Wake County

Wake County targets schools, health care in proposed $1.19B spending plan

Wake County’s proposed $1.19 billion government budget for the fiscal year that starts in July includes $1.5 million to buy 200,000 new books for county libraries.
Wake County’s proposed $1.19 billion government budget for the fiscal year that starts in July includes $1.5 million to buy 200,000 new books for county libraries. hlynch@newsobserver.com

The average Wake County homeowner could pay about $36 more in property taxes next year if county leaders approve a spending plan that boosts funding for public schools and provides additional care for substance abusers and the mentally ill.

County Manager Jim Hartmann on Monday proposed a $1.19 billion government budget for the fiscal year that starts in July, which would increase spending from $1.14 billion this year. Hartmann’s proposal calls for a 1.35-cent property tax rate increase, which comes out to about an extra $36 a year for owners of properties valued at $268,000.

Hartmann’s proposal comes a year after Wake raised the property tax rate by 3.65 cents per $100 in property value. He’s also proposing a 1.48-cent increase in the fire service tax rate, which applies to residents who live in unincorporated communities and Wendell. The rate better reflects the cost of providing service and will pay for updated equipment, Hartmann said.

Much of the $18 million in additional revenue generated by the proposed property tax increase would go toward public schools, as last year’s tax hike did. Hartmann would funnel $409.9 million to public schools, a 6.6 percent increase that would boost per-pupil spending by $121 to $2,574.

The proposed Wake schools budget is $11.8 million less than county school leaders asked for. Hartmann pointed out that his proposal, if combined with this year’s budget, would mean a 20 percent boost in funding over the prior two years.

Separately, he wants to boost funding by 50 percent for Wake County’s SmartStart program and spend $1.5 million more on 200,000 new books for county libraries.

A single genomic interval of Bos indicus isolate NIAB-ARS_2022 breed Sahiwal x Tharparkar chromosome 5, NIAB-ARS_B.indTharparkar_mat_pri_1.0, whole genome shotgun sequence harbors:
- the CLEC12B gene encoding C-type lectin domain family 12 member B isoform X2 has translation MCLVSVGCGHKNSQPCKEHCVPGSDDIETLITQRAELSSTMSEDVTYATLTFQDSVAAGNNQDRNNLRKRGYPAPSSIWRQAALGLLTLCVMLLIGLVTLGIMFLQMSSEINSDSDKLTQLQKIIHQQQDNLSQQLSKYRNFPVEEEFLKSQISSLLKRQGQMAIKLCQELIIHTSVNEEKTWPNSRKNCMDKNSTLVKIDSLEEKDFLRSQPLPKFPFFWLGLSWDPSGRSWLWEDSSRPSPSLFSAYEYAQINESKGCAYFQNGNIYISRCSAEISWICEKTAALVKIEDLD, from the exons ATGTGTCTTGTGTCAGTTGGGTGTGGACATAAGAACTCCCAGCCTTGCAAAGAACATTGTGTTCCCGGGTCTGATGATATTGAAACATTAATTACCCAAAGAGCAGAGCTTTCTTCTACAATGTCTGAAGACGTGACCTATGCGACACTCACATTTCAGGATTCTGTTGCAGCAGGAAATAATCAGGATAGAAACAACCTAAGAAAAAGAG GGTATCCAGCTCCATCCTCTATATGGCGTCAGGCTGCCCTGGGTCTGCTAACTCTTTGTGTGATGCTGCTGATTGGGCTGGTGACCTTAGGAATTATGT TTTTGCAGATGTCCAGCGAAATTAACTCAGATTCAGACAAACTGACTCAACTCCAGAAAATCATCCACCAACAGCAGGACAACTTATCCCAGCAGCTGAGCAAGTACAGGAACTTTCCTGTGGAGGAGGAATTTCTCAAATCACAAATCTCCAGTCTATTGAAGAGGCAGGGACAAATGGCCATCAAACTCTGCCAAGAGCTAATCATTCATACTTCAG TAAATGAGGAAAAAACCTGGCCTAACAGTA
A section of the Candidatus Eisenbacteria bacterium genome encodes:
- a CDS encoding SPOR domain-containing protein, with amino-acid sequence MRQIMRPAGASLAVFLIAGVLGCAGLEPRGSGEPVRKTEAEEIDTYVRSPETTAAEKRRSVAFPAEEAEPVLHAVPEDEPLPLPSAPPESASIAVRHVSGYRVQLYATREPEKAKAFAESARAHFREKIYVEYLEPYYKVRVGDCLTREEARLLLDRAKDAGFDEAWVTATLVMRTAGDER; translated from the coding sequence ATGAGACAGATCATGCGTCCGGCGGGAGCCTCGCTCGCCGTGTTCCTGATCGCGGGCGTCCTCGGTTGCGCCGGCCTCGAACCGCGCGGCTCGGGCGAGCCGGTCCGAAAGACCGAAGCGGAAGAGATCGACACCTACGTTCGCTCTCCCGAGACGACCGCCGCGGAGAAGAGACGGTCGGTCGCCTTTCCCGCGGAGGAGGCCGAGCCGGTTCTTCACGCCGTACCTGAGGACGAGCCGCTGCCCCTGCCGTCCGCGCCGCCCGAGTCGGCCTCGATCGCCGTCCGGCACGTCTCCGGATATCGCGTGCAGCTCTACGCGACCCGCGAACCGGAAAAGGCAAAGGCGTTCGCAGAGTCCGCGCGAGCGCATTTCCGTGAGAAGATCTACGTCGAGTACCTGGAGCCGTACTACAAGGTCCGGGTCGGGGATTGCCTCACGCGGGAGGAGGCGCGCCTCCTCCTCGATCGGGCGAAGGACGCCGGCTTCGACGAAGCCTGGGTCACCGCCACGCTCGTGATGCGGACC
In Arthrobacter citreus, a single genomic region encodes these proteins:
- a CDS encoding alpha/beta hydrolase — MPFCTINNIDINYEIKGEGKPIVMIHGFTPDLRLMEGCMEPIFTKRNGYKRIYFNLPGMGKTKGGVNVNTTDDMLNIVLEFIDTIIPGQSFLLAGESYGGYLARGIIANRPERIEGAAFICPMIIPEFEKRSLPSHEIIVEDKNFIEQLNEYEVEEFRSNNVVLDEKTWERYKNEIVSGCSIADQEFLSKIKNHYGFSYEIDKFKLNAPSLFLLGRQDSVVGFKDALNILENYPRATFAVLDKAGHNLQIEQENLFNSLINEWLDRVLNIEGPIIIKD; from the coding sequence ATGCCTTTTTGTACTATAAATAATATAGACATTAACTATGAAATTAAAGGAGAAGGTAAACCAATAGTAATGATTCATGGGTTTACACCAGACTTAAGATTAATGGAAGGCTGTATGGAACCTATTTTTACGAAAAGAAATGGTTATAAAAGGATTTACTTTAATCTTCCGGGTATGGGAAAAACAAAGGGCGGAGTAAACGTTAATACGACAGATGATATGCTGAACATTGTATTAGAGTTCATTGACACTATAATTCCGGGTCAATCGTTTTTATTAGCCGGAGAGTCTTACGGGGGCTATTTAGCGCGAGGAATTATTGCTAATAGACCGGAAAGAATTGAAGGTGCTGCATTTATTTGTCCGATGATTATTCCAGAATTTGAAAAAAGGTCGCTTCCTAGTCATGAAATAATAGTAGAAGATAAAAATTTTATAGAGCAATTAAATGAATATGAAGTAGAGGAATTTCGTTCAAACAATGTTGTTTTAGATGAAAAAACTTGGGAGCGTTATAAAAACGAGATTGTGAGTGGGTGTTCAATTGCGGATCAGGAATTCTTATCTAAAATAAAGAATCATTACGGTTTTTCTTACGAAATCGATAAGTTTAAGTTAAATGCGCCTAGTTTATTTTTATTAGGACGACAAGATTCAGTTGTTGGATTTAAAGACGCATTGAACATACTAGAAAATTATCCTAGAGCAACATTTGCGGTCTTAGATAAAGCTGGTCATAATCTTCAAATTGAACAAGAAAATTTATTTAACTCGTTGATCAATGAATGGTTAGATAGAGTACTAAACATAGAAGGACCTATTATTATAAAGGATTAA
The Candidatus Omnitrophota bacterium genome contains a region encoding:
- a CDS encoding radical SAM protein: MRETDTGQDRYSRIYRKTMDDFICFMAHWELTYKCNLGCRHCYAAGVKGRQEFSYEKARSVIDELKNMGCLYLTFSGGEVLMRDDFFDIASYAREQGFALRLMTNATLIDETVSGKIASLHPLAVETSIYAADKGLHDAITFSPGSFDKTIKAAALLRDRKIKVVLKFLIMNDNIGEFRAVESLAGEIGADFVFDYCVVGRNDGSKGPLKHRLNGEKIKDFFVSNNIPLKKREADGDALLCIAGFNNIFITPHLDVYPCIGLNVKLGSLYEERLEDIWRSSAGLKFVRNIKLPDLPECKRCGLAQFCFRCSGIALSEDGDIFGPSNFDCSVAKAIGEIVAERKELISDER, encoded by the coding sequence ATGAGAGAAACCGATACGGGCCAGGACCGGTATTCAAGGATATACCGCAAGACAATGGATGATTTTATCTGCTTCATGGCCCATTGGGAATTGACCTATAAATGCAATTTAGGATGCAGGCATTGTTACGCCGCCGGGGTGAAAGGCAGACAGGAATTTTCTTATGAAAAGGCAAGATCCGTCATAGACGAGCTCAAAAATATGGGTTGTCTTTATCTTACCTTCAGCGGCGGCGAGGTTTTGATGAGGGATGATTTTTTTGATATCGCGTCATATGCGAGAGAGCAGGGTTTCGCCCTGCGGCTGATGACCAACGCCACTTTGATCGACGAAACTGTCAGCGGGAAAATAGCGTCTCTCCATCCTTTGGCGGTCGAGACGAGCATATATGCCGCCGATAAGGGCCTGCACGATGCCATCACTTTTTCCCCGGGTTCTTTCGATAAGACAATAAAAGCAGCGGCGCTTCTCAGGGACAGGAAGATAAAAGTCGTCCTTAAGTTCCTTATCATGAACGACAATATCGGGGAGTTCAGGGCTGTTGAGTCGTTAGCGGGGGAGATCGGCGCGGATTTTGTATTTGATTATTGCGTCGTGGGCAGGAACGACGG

“If we’re going to be in the business of providing libraries, let’s be in the business of providing libraries,” Hartmann said.

Apart from boosting school funding, Hartmann’s proposal aims to provide significant assistance to residents he described as some of the most vulnerable and needy in Wake County. The closure of Dorothea Dix Mental Hospital in 2012 has placed a growing strain on county departments, he said.

The Wake County Detention Center houses one of the largest concentrations of people with mental health and substance abuse issues in the state, Hartmann said. He noted that annual involuntary commitments doubled to 12,100 in 2015 from 5,200 in 2008. Meanwhile, the number of residents treated annually by EMS workers for mental or substance abuse issues rose 49 percent to 2,340 between 2013 and 2015, Hartmann reported.

“We think that if we assess early on and give the appropriate treatment protocols and discharge them ... we can reduce recidivism and (prevent them) from going to emergency rooms,” he told the Wake County Board of Commissioners Monday.

Hartmann, who noted that he used to run a jail, is calling for several budget increases to offer more appropriate treatment and reduce recidivism rates.

Under Hartmann’s proposal, the county would:

▪  Spend an extra $662,000 to hire 13 more child welfare case workers. The number of children in foster care has increased 36 percent to 734 since 2010, Hartmann said.

▪  Spend an additional $757,000 to hire five other welfare case workers and contract workers to take on a 74 percent increase in adult cases, he said.

▪  Spend an extra $1.3 million on “a continuum” of mental and physical healthcare for inmates, with $263,000 going toward psychiatric and medical services and $600,000 for 12 new jobs in the jail’s medical-detox unit.

▪  Spend an extra $945,000 on 22 new detention center jobs, reducing the need for overtime

▪  Spend an extra $387,000 to create six new EMS jobs, which Hartmann said would boost the number of specially-trained paramedics available to respond to the most challenging mental health calls.

Hartmann also aimed to boost food security, a priority of the Democrat-led Wake County Board of Commissioners. His proposal offers a 44 percent increase for more school breakfasts and an additional $500,000 for the Food Bank of Central and Eastern North Carolina.

Wake commissioners are expected to hold public hearings on Hartmann’s proposal, review it and approve a budget in June.

Paul A. Specht: 919-829-4870, @AndySpecht

Wake’s tax rate, explained

At a glance, the Wake government budget that County Manager Jim Hartmann proposed on Monday may look like a tax decrease – but it’s not.

The Wake County property tax rate is currently 61.45 cents per $100 of assessed value. Hartmann is proposing a rate of 60.05 cents per $100 of assessed value.

Hartmann’s proposal is adjusted to compensate for an increase in some values that occurred after county assessors last year reappraised all Wake property. To keep property taxes rates as neutral as possible, the Wake Board of Commissioners would need to approve a rate of 58.7 cents per $100 of assessed value.

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